By Ann Rubin
St. Louis (KSDK) - It's a video that has surpassed 11 million views on YouTube. It's called KONY 2012 and focuses on a man the filmmakers call the world's worst criminal.
And while the charity that made it wants awareness and money, the Better Business Bureau advises caution.
The charity is called Invisible Children.
If you take a look at top twitter trends it's been there all day. But as the visibility of this video continues to grow, so do concerns about it.
With Facebook at people's fingertips and Twitter and Tumbler, getting access to your eyes and money is easier than ever.
The latest viral video is KONY 2012.
Created by the charity Invisible Children, it focuses on Joseph Kony, a man the filmmakers call the world's worst war criminal.
Olivia McDougal, a Clayton High School Student says, "Lots of people started watching it and sharing it and started talking about it."
McDougal immediately started a Facebook event about it.
"Currently there's 1,872 people invited," she said.
The video itself runs a half an hour and discusses the Lords' Resistance Army in Africa and how it kidnaps children and turns them into soldiers.
And while it tries to raise awareness, it also tries to raise money.
"Social media has added a new layer toward charity donations and charity appeals," said Chris Thetford with the Better Business Bureau.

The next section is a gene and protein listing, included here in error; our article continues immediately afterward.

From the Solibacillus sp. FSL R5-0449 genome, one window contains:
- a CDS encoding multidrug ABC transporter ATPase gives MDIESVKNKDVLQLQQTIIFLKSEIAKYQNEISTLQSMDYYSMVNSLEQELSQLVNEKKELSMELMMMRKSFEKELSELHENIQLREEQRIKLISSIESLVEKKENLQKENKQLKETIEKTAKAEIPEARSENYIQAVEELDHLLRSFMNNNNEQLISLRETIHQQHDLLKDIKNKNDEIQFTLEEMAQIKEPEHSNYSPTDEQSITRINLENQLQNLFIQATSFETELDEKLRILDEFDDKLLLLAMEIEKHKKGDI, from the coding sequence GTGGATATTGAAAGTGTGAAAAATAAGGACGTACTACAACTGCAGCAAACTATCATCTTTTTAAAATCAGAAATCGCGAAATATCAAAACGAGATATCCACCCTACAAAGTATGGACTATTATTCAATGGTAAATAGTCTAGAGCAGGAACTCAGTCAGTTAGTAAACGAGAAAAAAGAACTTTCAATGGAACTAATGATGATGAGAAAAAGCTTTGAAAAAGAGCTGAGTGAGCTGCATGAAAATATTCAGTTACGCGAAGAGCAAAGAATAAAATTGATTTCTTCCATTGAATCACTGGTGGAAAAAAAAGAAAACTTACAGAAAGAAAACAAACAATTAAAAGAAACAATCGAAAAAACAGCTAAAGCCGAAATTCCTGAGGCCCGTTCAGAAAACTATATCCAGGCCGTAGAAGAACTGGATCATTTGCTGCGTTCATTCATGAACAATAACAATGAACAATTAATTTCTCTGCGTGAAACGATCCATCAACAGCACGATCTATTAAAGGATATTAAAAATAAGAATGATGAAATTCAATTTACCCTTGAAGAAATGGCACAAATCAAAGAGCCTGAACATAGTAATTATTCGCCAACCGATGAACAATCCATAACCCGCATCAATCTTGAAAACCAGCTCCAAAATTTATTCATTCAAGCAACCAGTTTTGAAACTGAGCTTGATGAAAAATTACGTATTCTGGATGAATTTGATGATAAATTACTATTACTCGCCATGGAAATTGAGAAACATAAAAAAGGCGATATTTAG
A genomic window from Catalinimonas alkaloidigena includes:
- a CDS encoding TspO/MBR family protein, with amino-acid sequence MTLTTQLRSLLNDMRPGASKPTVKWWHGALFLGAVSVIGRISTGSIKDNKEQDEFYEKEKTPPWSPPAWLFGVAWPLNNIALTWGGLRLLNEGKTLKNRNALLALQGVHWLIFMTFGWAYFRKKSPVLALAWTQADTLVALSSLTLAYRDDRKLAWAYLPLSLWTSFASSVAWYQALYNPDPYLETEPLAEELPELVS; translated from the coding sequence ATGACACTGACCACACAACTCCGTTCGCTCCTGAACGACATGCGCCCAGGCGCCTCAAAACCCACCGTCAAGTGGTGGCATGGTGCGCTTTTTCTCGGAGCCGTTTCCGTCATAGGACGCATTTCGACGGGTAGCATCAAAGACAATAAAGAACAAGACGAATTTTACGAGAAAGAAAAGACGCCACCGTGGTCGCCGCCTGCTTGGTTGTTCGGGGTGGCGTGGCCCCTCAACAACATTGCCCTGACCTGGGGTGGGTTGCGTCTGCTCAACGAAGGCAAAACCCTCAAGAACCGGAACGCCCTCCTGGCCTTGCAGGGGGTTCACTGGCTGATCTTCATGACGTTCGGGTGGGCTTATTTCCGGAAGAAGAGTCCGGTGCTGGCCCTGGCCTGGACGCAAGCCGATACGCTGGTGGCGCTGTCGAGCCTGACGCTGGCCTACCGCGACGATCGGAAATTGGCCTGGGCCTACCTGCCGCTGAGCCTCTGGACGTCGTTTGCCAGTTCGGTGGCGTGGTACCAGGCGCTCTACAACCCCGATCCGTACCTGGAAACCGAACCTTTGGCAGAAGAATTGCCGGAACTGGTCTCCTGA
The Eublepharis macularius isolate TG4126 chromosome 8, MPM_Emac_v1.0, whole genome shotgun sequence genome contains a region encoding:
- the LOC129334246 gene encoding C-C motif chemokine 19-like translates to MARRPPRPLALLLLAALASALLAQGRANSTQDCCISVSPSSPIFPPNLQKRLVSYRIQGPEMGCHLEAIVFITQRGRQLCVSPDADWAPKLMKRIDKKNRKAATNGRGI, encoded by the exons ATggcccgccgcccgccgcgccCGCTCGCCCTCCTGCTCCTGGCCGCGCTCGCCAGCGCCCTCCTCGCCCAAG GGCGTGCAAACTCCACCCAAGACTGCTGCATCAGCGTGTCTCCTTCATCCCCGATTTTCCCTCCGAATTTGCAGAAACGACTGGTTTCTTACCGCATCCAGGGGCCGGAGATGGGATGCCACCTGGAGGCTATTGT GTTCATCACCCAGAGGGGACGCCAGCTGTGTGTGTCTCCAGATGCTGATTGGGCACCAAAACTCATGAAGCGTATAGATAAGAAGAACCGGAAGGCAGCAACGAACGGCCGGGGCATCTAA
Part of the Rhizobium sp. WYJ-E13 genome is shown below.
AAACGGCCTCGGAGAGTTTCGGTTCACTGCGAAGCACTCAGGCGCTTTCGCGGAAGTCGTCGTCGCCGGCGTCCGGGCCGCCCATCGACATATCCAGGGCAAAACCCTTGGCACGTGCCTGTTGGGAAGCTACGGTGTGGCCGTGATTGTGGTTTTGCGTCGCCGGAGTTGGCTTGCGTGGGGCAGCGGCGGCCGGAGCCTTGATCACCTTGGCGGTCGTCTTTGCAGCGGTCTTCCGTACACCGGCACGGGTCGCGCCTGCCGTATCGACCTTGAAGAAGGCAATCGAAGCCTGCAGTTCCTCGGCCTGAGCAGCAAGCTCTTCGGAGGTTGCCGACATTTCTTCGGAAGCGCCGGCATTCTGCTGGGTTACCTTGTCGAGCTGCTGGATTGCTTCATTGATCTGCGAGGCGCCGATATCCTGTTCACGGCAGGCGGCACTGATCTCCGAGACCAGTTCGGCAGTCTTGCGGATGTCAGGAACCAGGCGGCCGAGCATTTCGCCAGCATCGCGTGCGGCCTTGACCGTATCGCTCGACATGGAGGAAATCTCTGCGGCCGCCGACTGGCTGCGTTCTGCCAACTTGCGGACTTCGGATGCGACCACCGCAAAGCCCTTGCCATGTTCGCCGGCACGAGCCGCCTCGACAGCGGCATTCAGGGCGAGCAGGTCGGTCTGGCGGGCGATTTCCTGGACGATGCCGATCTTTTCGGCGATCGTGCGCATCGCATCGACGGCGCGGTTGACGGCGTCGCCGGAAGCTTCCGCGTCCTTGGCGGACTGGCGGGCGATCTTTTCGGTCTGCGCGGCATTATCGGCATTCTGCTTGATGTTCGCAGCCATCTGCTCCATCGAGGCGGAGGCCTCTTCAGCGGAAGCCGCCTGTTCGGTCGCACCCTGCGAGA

And according to the Better Business Bureau it can be problematic when people click before they think.
The charity, Invisible Children refused to be reviewed by the BBB, which they say can be a red flag.
However, the charity says they're simply waiting until they expand their board.
They say the limited board is also why they only get a two star rating for accountability and transparency on the Charity Navigator website.
Invisible Children has also been getting a lot of criticism online from people who say they aren't spending enough on their mission, so much criticism that they have set up a special website to address it.
"It can be easy to create a film that pulls at your heartstrings and wants you to help whatever the subject is but you still need to step back and do your homework and make sure that your money is going to be used wisely," said Thetford.
McDougal says she's been doing her own research. And she says she sees value in the awareness this video creates.
"There's definitely something to it that people didn't know about and that now that they know about it they're shocked and they want to share it," she said.
The charity is asking people all over the world to gather and put up posters about Kony on April 20th. Olivia McDougal and her friends at Clayton High School say they will.
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